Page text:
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How do you want to travel?

 

Presentations and workshops are particular journeys for all participants – the facilitator included. From an overall accountability perspective, responsibility for the session sits squarely on the shoulders of the presenter, and rightly so. The content, pacing, climate and structure need to be clearly communicated and consistently enacted. Course evaluations assess how effectively presenters perform across these domains, and offer immediate feedback for improvement. But what about the audience?

Lately I’ve been thinking about individual audience members’ accountability, and the delicacy in creating a climate where each person in the room feels as invested in the value and success of the event as the presenter. This goes beyond learning outcomes and focuses on process (how we engage) as well as content (what we learn).

Most workshops and presentations typically start with some or all of:

  • Learning outcomes
  • Session overview or outline
  • Participants’ learning goals
  • Pre-session learning assessments.

However, few workshops explicitly build in a chance for participants to identify how they will contribute. In other words, reflecting on how we learn and participate, what might hold us back, and what would make it safe to take risks and participate in ways that might feel downright uncomfortable. I think these questions are crucial precursors to the usual content-focused questions or assessments, because a conversation about process sets the stage for joint responsibility for engagement.

It comes down to a conversation about how we (both presenter and group) collectively want to make the journey together. From a presenter’s perspective, this means starting out by asking questions such as:

  1. Are you coming to this session as a spectator or as a participant?
  2. What are some possible ways into the content that would resonate for you, and how could you amplify these entry points?
  3. What would it take to make you want to step outside your comfort zone?
  4. If you decided to take some risks in the interest of your own ‘deep learning’, how can the group support you?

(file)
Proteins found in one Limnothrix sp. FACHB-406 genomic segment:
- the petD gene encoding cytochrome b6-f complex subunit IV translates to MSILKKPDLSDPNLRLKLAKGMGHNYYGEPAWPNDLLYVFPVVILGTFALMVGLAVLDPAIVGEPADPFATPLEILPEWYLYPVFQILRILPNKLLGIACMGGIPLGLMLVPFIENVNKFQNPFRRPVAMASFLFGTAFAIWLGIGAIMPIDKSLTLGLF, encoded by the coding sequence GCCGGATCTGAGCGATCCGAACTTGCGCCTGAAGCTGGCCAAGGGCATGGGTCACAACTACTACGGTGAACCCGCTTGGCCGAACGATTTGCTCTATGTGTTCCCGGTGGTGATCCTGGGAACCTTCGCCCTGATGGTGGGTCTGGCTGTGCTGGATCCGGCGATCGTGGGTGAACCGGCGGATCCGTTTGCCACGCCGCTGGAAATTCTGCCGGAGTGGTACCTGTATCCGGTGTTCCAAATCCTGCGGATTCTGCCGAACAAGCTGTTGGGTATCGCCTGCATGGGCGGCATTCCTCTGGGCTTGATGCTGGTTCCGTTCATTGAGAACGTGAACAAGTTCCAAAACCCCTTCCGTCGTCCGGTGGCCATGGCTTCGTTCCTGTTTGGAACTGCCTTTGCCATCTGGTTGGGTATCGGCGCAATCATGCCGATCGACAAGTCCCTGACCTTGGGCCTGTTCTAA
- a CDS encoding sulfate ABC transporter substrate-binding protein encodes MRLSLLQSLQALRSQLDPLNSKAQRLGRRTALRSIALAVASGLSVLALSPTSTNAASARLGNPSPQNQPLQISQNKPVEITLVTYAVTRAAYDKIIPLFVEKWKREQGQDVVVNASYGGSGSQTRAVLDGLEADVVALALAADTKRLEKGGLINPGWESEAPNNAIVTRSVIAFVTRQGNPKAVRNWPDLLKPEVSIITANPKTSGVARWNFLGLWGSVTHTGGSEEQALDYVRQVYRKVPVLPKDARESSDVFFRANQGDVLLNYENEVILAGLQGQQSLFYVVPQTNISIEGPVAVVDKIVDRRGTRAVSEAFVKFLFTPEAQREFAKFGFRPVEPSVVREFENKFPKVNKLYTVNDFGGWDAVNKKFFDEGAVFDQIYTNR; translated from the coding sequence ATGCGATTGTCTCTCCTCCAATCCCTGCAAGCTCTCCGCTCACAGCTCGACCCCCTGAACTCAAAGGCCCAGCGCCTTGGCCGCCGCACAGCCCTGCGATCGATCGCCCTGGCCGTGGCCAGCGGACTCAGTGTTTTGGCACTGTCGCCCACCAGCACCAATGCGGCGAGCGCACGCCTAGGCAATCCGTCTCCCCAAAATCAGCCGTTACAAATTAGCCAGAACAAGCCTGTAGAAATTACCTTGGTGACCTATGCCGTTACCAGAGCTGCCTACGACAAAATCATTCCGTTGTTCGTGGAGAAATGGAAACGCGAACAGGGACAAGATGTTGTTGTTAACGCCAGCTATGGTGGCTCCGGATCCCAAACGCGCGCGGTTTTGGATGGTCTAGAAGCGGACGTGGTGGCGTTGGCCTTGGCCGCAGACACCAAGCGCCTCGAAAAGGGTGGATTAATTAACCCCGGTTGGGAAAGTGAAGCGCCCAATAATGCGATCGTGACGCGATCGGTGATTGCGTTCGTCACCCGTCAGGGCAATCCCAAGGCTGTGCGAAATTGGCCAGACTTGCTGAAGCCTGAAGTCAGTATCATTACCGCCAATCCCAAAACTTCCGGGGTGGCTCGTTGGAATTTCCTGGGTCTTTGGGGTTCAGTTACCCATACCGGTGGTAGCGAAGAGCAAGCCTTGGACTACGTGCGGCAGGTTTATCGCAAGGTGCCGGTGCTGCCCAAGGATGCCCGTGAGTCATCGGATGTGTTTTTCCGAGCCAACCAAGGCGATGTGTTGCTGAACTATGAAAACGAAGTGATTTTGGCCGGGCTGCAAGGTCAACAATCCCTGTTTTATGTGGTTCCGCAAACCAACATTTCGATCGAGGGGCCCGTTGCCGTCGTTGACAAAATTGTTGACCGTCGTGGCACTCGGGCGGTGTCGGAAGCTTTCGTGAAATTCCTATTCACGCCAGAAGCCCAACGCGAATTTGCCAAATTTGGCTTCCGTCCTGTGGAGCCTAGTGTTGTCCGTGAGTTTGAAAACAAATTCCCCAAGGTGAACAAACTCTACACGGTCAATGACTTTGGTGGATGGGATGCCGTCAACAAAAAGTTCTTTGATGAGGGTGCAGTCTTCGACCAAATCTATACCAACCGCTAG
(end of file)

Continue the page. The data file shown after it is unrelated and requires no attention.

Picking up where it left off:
5. How will you translate and adapt ideas or applications to make them 100% relevant for you?

You don’t have to ask all five questions, and there are a wealth of other questions you could pose. The key is our intentionality in creating time for all participants to reflect on their roles, and on the nature of the voyage they are going to take with you and one-another.

And the next time I attend a presentation or workshop (or a class, meeting, performance, celebration or other opportunity to actively engage), I will be asking myself: “How do I want to travel?”

 

 

 

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Artifice and performance are the enemies of engagement

 

I gave a talk yesterday on presentation and facilitation skills, and one of the key themes was the importance of shifting our focus away from ourselves (“Am I doing a good job?” “Do I measure up?”), and directing our attention to the needs and interests of the audience. This marks the crucial shift from performance to conversation.

Paradoxically, at the same time we also need to pay attention to being ourselves. I was struck once again by the “simple but not easy” axiom as it relates to authenticity. On one hand, what is simpler than just being who we are? But on the other hand, what is harder than offering our real, true self in front of a large (or smallish) group?

“The snow goose need not bath to make itself white.

Neither need you do anything but be yourself.” (Lao Tzu)

 

I’ve never seen a snow goose, but I’ve seen quite a lot of snow this winter. And up close every snow flake is unique and beautiful.

The most engaging presenters are fully focused and radically authentic.

 

 

 

 

 

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